It doesn’t matter if you fall in the millennial, gen Xer, or baby boomer age bracket; there is a good chance you are making common money mistakes being made by others your same age.
Financial Finesse conducted a survey with more than 11,000 people, and found that each generation was making very specific money mistakes. Keep reading to see how you can avoid doing the same.
In the millennial category, only 47 percent had enough money in savings to cover an emergency. Only 40 percent even had a life insurance policy significant enough to cover their income. Of those with a retirement account available through work, only 83 percent actually contribute to it. Millennials tend to have the mindset that an $1,100 paycheck is $1,100 to spend. Rather than hold steady jobs, they are generally more attracted to fast money. They charge more than they should, and are known for splurging on name brands. On average, millennials spend more on coffee and water than other age groups, and they eat out a lot. Taking public transportation is often frowned upon, and they just don’t have the time to clip coupons. Millennials tend to live more expensive lifestyles and are concerned with impressing others, so little gets saved.
When it comes to contributing to a retirement fund, gen Xers score highly, as they have a 90 percent participation rate. On a positive note, the majority polled was saving for retirement, but only around 17 percent thought they would meet their goals.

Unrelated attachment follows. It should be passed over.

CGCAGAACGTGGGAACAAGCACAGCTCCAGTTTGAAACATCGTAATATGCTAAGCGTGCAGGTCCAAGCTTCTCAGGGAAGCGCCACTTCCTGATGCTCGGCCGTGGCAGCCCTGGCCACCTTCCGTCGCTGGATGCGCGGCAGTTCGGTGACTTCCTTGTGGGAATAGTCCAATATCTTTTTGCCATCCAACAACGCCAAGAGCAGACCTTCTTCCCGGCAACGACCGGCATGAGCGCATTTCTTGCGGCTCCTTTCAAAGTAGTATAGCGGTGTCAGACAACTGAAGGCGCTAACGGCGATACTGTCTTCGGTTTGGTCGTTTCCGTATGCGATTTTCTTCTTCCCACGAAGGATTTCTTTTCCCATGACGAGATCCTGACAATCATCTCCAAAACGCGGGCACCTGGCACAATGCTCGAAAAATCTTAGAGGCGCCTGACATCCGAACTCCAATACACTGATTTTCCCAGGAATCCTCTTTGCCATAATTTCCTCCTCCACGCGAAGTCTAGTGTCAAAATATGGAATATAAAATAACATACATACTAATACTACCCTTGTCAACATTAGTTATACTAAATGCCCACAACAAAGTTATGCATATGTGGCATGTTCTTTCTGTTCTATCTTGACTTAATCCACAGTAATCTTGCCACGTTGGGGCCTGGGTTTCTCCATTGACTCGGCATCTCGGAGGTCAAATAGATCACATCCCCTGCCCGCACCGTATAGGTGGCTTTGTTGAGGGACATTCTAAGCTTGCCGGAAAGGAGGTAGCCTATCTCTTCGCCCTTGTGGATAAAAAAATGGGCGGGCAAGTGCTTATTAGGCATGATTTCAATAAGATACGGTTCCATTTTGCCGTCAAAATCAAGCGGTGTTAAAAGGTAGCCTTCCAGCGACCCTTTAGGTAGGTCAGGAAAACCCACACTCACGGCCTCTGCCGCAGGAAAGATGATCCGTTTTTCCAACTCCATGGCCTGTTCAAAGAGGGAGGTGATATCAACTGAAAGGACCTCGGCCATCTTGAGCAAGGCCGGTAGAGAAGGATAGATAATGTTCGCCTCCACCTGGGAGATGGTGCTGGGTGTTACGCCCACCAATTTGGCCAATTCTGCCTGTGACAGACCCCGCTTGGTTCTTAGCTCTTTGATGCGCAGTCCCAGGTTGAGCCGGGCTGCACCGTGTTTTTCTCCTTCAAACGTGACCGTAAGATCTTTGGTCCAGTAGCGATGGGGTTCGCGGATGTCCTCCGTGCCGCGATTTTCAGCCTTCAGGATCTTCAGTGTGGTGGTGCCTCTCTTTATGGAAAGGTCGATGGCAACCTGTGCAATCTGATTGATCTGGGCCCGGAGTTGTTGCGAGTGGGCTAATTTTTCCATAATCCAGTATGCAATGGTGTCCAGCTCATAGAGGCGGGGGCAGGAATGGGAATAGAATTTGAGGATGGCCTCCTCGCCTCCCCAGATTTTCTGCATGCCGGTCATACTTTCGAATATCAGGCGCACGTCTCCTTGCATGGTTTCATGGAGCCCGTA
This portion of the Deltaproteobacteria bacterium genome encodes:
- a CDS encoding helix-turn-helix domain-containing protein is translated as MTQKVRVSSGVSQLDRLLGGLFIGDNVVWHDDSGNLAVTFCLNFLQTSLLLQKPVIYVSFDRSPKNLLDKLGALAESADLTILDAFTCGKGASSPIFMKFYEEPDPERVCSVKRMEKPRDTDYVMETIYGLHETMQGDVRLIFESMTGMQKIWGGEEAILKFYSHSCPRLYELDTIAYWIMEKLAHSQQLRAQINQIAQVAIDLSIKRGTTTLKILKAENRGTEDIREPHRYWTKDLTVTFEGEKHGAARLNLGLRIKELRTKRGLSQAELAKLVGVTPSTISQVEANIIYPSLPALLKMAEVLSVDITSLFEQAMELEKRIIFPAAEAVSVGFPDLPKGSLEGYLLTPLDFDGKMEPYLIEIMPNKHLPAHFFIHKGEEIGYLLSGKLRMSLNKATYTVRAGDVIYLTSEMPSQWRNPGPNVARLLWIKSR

Gen Xers are typically digging themselves out of credit card debt (the same debt millennials will be digging out of in the future). Only 53 percent make a point to pay off their balance every month.
Most gen Xers bought homes right before the real estate market took a nose dive. Others were affected by the stock market plunge, and a vast majority are plagued by student loans. They are not correctly estimating their retirement needs, and many are focusing on saving for their child’s tuition instead.
Approximately 65 percent of baby boomers polled stated they will need to work beyond their 65th birthday. They are not prepared for retirement, and they fail to diversify. Many have sacrificed their retirement fund to help their children.
It does not matter what category you fall in, you can learn from the money mistakes others are making. Most underestimate what they will need to live on in their golden years, and others assume they have plenty of time to save. Evaluate your financials and start making smart changes today.